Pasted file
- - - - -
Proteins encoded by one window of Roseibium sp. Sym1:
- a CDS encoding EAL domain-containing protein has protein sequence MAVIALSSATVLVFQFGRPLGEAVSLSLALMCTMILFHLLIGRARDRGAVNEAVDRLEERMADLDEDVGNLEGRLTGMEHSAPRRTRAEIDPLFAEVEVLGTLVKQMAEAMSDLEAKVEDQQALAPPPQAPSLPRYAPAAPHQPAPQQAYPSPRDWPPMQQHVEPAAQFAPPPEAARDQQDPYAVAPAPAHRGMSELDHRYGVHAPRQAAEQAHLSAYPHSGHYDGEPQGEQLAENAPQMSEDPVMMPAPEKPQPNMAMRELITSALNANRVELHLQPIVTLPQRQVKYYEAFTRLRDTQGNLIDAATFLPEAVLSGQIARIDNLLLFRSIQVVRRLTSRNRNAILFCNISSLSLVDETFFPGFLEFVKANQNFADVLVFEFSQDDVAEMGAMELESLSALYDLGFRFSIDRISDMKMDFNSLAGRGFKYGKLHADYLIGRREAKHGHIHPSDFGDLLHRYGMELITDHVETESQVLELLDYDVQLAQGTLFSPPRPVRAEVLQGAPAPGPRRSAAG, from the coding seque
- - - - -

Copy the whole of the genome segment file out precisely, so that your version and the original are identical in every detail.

Proteins encoded by one window of Roseibium sp. Sym1:
- a CDS encoding EAL domain-containing protein has protein sequence MAVIALSSATVLVFQFGRPLGEAVSLSLALMCTMILFHLLIGRARDRGAVNEAVDRLEERMADLDEDVGNLEGRLTGMEHSAPRRTRAEIDPLFAEVEVLGTLVKQMAEAMSDLEAKVEDQQALAPPPQAPSLPRYAPAAPHQPAPQQAYPSPRDWPPMQQHVEPAAQFAPPPEAARDQQDPYAVAPAPAHRGMSELDHRYGVHAPRQAAEQAHLSAYPHSGHYDGEPQGEQLAENAPQMSEDPVMMPAPEKPQPNMAMRELITSALNANRVELHLQPIVTLPQRQVKYYEAFTRLRDTQGNLIDAATFLPEAVLSGQIARIDNLLLFRSIQVVRRLTSRNRNAILFCNISSLSLVDETFFPGFLEFVKANQNFADVLVFEFSQDDVAEMGAMELESLSALYDLGFRFSIDRISDMKMDFNSLAGRGFKYGKLHADYLIGRREAKHGHIHPSDFGDLLHRYGMELITDHVETESQVLELLDYDVQLAQGTLFSPPRPVRAEVLQGAPAPGPRRSAAG, from the coding seque